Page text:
At times ketosis levels are misrepresented creating some discrepancy between the rate of ketone bodies produced during nutritional ketosis vs. the standard fasted version. Some blogs quote science papers but often miss the details. For instance, we found one article (we won’t cite the post but only the referenced paper) where the author quoted both low-carb and low-calorie diets producing same ketosis levels.[8] Though the paper does mention that both fasted and high-fat states trigger ketosis which were measured through subject breathing (acetone), the results were far from equal. Fasted state delivered unto 170 ppm of acetone sample while keto diet manages to max out at 30 ppm.[8] Other long-term human studies compare low-fat and low-carb diets for weight loss, showing similar results between both.[9]

The overall health regarding low-carb diets have been greatly publicized by number of influential celebrities and media people. But, the science is inconsistent and often does not support the publicly famed benefits. Researches investigate numerous ketogentic protocols publishing a mountain of academic papers however, the results do not follow a pattern, and at times completely opposite. For example, you can easily find papers associating keto-diet to greater weight loss and cardiovascular health.[10] The opposite results also exist where low-carb diets are linked to “leveling-off” body loss along with greater risk of cardiovascular disease (CVD) and irregular heart beat (atrial fibrillation).[11,12] Experimental diets in both papers were similar including low-carb and high-protein intake. Such opposing results can be found for many other conditions. Still, there are many references of positive results between ketogenesis and insulin resistance, type 2 diabetes, cardiac health and metabolic syndrome.  However, the science continuously debates the overall validity of keto-based diets and their long term effect on health and wellness.[13]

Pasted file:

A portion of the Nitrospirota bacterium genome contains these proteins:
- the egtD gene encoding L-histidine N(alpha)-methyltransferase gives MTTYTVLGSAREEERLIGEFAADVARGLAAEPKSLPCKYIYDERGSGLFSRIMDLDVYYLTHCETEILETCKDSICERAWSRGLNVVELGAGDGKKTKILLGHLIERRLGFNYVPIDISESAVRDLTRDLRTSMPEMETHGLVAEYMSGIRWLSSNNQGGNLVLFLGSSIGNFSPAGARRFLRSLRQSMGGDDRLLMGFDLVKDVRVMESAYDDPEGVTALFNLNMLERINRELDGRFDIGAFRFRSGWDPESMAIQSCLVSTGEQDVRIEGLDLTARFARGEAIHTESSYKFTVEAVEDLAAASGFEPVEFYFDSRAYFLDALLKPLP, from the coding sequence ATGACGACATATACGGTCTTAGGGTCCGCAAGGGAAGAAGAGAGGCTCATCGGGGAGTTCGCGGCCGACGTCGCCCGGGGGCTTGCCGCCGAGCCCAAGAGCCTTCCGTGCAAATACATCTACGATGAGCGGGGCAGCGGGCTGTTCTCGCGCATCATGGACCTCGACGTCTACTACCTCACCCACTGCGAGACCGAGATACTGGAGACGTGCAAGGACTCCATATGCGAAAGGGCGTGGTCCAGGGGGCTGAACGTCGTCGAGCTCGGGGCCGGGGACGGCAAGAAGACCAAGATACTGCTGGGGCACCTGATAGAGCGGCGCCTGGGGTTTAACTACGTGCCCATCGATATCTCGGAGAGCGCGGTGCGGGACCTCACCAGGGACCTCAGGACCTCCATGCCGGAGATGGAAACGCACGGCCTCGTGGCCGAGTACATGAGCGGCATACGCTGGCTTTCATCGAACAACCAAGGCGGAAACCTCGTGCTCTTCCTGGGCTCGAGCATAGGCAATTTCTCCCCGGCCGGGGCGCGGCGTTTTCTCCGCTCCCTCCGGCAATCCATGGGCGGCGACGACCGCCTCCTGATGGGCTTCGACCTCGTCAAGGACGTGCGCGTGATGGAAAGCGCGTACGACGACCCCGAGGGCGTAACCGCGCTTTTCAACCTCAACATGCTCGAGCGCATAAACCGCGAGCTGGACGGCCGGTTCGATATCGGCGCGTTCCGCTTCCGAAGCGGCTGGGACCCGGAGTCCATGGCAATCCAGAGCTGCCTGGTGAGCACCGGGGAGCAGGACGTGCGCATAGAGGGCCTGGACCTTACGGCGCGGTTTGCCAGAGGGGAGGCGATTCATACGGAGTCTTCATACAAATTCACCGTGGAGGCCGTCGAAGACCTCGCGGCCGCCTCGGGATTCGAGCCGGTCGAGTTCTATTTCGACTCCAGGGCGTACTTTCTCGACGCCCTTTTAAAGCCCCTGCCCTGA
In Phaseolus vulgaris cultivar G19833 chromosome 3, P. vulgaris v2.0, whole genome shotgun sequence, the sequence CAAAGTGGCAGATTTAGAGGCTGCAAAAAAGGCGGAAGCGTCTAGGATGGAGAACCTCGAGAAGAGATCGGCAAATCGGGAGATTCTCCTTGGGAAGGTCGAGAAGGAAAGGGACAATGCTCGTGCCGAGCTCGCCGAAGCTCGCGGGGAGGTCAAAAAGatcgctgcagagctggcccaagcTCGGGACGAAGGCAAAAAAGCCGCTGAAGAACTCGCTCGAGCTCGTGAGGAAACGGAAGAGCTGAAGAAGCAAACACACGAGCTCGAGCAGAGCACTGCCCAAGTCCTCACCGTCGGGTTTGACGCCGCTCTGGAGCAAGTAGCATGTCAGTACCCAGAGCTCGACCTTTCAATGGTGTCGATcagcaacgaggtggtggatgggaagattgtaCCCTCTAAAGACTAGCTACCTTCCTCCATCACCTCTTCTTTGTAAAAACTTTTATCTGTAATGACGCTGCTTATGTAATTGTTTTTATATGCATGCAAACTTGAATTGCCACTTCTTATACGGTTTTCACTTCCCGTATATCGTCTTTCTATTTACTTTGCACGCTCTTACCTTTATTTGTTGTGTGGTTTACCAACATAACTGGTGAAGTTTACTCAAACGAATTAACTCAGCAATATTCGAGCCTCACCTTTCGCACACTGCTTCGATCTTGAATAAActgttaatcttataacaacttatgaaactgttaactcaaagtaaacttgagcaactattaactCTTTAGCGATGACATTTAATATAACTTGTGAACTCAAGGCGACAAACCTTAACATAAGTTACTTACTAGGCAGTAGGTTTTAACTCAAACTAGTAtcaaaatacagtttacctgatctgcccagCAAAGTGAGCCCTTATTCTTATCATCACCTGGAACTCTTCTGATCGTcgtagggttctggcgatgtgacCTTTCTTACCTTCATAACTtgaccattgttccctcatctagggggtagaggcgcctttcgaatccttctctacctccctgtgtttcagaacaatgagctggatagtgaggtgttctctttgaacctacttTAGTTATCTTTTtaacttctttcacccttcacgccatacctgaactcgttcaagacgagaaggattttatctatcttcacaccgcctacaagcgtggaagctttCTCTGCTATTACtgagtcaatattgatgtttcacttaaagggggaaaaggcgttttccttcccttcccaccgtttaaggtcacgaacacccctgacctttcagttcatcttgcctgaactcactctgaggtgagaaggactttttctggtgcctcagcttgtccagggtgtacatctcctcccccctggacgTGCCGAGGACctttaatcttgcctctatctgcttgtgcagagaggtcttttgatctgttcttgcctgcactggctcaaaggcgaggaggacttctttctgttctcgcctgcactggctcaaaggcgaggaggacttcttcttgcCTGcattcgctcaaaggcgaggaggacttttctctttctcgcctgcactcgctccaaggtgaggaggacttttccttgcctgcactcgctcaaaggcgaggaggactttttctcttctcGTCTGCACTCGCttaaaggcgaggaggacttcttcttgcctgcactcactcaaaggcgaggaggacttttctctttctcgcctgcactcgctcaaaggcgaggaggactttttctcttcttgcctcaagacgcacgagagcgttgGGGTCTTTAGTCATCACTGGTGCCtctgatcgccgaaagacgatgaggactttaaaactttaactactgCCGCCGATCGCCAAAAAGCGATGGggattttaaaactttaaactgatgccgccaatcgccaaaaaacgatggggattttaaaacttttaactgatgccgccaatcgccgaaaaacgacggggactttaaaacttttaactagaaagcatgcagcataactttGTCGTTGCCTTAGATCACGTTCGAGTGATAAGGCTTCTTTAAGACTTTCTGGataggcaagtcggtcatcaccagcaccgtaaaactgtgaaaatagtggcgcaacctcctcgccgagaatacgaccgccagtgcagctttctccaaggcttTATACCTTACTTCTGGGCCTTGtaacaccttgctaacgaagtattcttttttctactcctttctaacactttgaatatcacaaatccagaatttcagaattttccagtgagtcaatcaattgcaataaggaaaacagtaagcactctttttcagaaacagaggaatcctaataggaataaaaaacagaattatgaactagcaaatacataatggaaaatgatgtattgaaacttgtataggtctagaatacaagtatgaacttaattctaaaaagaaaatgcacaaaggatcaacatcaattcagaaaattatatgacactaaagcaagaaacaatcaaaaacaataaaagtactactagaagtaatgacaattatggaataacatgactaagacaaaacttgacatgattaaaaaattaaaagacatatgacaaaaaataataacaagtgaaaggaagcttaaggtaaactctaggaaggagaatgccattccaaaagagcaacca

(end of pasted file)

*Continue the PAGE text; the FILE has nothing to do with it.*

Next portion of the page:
Another evolving factor appears to be not only the amount of fat, but the fat source itself. When you eat very little sugar/carbs, your consumption of other two macronutrients (ie: fats and protein) naturally increase. Large scale studies noticed that people on low-carb diets eating more animal-based protein or fat were at greater risk of early death, compared to people who were eating carbs in moderation. And, when same dieters chose plant-based protein and fat over meat variety, their risk of early death significantly decreased.[14]